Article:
Places without the Walls. To the south of the modern town, and for the most part without the walls, is Mount Zion, the celebrated quarter in which king David held his court. It constituted about a fourth, in extent, of the ancient city, and was the most beautiful division of the whole. Now, it lies utterly desolate, unoccupied ; and except one solitary Turkish mosque, and a small Armenian chapel, no buildings remain. The very ruins have all perished, crumbled into dust, or removed to other places; and wherever a scanty supply of soil can be found, it is wrought by the plough, or cherishes a few stunted shrubs. At the time I visited this sacred ground,' says Dr. Richardson, one part of it supported a crop of barley, another was undergoing the labor of the plough, and the soil turned up consisted of stone and lime mixed with earth, such as is usually met with in the foundations of ruined cities. It is nearly a mile in circumference, is highest on the west side, and towards the east falls down in broad terraces on the uper part of the mountain, and narrow ones on the side, as it slopes towards the brook Kedron. . . . . It is considerably higher than the ground on the north, on which the ancient city stood, or that on the east, leading on to the valley of Jehoshaphat; but has very little relative height above the ground on the south and on the west, and must have owed its boasted strength principally to a deep ravine, by which it is encompassed on the east, south and west, and the strong high walls and towers by which it was enclosed and flanked completely round.'
We have before seen that the valley, just mentioned, makes the circuit nearly of the whole city. Beginning at some dis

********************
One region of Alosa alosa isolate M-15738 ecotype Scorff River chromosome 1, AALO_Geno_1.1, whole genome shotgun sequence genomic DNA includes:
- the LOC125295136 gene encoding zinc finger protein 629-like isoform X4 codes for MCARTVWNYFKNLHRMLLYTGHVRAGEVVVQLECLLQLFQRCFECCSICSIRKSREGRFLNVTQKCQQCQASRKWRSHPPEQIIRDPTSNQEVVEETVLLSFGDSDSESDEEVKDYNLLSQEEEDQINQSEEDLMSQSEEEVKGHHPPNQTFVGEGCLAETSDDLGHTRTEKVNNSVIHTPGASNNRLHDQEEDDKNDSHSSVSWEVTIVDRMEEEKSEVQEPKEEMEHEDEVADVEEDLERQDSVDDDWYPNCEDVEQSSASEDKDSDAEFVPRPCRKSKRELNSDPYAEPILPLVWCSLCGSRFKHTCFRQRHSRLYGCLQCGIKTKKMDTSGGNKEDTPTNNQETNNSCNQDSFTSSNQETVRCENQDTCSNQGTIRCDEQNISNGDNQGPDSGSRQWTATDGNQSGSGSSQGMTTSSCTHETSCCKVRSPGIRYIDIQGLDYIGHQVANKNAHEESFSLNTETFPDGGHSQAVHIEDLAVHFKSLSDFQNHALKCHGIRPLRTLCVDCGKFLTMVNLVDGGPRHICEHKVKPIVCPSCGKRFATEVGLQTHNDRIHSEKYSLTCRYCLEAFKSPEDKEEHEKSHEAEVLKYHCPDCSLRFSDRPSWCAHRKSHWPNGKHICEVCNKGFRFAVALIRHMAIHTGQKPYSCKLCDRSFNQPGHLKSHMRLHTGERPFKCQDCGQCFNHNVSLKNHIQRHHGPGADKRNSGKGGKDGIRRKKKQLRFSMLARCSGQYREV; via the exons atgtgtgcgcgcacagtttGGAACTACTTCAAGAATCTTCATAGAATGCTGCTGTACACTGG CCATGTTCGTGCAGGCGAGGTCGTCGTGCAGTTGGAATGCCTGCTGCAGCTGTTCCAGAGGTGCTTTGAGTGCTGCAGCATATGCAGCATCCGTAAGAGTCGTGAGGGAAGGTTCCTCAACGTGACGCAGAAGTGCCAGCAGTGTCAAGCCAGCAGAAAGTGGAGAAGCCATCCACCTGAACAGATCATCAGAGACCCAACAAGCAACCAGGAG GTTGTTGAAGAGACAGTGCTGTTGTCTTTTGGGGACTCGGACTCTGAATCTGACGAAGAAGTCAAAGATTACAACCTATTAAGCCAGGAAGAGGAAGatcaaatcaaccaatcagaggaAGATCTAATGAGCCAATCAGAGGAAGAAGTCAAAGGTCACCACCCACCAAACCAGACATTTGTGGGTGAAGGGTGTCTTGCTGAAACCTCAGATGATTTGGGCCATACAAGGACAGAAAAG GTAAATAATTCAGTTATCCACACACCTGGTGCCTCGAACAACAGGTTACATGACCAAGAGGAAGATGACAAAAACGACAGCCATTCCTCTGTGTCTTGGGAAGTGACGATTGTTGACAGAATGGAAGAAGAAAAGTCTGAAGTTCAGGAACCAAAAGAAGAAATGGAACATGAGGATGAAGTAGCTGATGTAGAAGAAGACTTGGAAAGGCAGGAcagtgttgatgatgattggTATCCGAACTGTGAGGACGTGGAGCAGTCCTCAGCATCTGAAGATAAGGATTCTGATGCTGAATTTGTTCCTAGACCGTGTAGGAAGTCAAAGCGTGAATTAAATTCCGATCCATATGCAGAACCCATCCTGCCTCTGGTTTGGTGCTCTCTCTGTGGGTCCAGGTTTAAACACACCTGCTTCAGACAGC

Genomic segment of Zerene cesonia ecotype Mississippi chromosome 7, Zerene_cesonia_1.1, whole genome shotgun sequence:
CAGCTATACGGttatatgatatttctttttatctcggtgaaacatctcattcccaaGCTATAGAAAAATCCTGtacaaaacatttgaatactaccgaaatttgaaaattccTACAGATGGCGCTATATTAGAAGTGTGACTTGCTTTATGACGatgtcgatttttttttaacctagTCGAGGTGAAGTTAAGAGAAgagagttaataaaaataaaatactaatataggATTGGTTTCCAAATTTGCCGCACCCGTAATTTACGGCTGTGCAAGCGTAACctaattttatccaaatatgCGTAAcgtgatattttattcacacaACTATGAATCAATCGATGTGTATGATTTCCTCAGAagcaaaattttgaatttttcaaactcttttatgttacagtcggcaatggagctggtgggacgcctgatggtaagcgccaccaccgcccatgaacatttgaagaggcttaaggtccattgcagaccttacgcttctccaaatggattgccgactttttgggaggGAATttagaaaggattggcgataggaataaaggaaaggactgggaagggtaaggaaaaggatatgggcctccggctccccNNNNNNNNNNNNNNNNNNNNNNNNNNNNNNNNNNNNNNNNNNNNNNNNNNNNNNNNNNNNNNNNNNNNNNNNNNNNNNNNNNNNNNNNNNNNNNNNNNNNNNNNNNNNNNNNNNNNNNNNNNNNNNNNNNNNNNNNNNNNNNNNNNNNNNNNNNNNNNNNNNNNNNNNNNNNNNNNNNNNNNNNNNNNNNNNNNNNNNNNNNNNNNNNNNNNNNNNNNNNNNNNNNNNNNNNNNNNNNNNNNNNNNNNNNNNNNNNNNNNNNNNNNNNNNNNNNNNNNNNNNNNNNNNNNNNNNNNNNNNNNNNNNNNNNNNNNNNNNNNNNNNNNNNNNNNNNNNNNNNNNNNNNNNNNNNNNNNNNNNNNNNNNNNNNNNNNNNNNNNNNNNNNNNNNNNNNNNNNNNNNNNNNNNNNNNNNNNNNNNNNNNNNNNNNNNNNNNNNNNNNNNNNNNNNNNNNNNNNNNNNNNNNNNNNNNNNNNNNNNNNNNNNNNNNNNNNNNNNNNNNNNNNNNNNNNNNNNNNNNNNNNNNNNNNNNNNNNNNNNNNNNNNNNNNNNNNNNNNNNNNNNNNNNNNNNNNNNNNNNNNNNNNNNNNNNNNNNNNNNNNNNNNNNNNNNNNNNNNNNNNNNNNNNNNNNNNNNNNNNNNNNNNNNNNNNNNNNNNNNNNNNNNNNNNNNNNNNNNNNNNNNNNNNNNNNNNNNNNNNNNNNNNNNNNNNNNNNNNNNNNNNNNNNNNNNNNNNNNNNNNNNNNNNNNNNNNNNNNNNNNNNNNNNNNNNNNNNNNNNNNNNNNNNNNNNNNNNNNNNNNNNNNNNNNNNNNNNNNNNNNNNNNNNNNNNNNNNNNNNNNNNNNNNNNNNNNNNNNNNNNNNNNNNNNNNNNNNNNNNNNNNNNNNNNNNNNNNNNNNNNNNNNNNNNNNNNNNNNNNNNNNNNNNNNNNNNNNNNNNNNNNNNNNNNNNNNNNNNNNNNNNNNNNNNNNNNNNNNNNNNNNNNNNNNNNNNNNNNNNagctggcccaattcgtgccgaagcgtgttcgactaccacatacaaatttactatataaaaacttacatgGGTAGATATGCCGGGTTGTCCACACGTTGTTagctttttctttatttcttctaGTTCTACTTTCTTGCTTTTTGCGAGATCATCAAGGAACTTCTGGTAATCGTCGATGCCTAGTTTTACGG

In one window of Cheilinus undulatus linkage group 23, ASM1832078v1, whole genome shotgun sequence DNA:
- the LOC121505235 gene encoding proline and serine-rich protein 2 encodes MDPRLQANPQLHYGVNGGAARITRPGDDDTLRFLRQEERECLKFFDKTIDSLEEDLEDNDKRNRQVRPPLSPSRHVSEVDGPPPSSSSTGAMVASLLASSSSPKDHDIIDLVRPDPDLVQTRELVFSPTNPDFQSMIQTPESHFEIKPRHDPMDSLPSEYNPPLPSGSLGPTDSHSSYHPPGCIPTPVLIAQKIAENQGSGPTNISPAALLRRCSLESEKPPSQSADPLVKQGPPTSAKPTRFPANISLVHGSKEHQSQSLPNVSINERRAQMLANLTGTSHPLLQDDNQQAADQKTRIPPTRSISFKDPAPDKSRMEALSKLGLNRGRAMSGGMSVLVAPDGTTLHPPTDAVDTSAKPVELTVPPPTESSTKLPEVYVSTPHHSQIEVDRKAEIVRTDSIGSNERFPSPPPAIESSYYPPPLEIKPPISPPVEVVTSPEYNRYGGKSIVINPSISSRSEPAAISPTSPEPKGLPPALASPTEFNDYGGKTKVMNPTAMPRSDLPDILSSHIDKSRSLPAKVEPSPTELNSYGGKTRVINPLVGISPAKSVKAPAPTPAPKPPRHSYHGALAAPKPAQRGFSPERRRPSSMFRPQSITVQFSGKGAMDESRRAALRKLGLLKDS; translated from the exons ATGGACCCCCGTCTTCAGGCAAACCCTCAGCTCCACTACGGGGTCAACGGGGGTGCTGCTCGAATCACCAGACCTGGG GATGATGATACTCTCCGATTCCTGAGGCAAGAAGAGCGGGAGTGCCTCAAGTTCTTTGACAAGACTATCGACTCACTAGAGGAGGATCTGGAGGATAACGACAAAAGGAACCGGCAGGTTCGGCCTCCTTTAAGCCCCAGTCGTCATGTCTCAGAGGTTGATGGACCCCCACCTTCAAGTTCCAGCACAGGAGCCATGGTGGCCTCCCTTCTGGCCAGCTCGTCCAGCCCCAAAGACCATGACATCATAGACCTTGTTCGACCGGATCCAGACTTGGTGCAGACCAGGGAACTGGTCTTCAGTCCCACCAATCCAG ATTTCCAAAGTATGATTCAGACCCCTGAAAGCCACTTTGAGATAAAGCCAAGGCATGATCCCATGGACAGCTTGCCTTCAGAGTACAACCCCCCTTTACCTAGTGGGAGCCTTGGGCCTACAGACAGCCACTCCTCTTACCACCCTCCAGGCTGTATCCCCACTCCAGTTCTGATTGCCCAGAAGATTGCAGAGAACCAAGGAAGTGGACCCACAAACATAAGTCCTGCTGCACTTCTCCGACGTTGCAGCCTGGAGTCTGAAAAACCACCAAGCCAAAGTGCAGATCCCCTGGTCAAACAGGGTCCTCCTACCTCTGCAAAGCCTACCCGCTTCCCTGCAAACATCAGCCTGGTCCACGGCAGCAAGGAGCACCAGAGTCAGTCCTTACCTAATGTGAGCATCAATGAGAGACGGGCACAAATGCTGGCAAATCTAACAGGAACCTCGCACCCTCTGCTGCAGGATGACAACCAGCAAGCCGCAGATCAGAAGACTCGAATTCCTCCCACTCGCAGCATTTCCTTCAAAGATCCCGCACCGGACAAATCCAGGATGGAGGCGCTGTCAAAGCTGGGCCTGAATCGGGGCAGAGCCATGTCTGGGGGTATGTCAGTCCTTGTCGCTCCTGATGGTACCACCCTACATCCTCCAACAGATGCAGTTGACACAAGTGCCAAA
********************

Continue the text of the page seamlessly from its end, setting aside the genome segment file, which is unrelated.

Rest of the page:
tance to the north of the present limits, and not far, probably, from the ancient boundary in this quarter, we trace it down towards the south, in a wide dry hollow, till it reaches the northwest angle of the walls, where it has become of considerable depth, with a stony bottom. Thence it runs close under the western wall, rather narrowing and deepening as it proceeds, and growing more rugged, especially after passing the Jaffa gate. This part of it is usually dry; but it must serve as a sort of gutter for the rains that fall. Its course continues southward to the southwest corner of Mount Zion; where it turns short to the east, under the southern border of that eminence. From hence till it bends around northeastwardly to sink into the valley of Jehoshaphat, it bore the famous name of the valley of Hinnom, or Gehenna. In this division, it was somewhat more than a quarter of a mile in length, about one hundred and fifty feet broad, and sixty deep; and these dimensions it still retains. The bottom of this ravine is rock, covered with a thin sprinkling of earth, and, in the winter season, is the natural channel for carrying off the water that falls into it from the higher ground; but, on both sides, the rock is cut perpendicularly down, and most probably was the quarry from which the greater part of the stones were taken for building the city. The precipitous edge of the ravine is more covered with earth on the side of Mount Zion than on the other side, which is probably owing to the barbarous custom of razing cities from their foundations, and tumbling both the earth and the stone into the ditch below.' Such is the present state of the valley of Hinnom. At the southeast part of Mount Zion, the eminences recede on either hand, and the valley opens wide; but its narrow bed may still be traced bending around to the northeast, and gradually descending towards the valley of Jehoshaphat. A little distance to the left, on the foot of the eastern slope of Mount Zion, is the celebrated Pool of Siloam, which, from a broken down arch, sends forth a scanty rill to water some gardens that are planted here. A few rods bring us into the vale of Jehoshaphat and to the brook Kedron, which flows down it from the north. During a large part of summer, it is dry; but, in the rainy season, it pours a torrent, which, on receiving the supply from the channel of Hinnom, passes off to the southeast, in its way towards the Dead Sea.